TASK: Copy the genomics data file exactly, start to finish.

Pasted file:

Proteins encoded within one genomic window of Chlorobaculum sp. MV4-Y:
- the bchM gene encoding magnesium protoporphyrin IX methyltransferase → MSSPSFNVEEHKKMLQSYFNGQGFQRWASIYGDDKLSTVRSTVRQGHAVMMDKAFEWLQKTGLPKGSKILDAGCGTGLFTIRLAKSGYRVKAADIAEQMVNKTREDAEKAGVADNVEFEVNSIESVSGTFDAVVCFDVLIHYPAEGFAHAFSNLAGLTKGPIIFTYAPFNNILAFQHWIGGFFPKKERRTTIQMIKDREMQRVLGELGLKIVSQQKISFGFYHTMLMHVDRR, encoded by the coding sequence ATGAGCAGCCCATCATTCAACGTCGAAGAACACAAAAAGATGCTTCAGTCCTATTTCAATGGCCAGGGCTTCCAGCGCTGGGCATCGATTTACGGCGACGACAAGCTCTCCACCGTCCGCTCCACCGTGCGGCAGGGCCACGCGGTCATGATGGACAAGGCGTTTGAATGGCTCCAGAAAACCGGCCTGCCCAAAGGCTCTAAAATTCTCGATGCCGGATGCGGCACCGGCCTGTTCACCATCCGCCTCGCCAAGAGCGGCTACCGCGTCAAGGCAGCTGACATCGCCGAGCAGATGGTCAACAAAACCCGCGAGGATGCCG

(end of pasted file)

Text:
Proteins encoded within one genomic window of Chlorobaculum sp. MV4-Y:
- the bchM gene encoding magnesium protoporphyrin IX methyltransferase → MSSPSFNVEEHKKMLQSYFNGQGFQRWASIYGDDKLSTVRSTVRQGHAVMMDKAFEWLQKTGLPKGSKILDAGCGTGLFTIRLAKSGYRVKAADIAEQMVNKTREDAEKAGVADNVEFEVNSIESVSGTFDAVVCFDVLIHYPAEGFAHAFSNLAGLTKGPIIFTYAPFNNILAFQHWIGGFFPKKERRTTIQMIKDREMQRVLGELGLKIVSQQKISFGFYHTMLMHVDRR, encoded by the coding sequence ATGAGCAGCCCATCATTCAACGTCGAAGAACACAAAAAGATGCTTCAGTCCTATTTCAATGGCCAGGGCTTCCAGCGCTGGGCATCGATTTACGGCGACGACAAGCTCTCCACCGTCCGCTCCACCGTGCGGCAGGGCCACGCGGTCATGATGGACAAGGCGTTTGAATGGCTCCAGAAAACCGGCCTGCCCAAAGGCTCTAAAATTCTCGATGCCGGATGCGGCACCGGCCTGTTCACCATCCGCCTCGCCAAGAGCGGCTACCGCGTCAAGGCAGCTGACATCGCCGAGCAGATGGTCAACAAAACCCGCGAGGATGCCG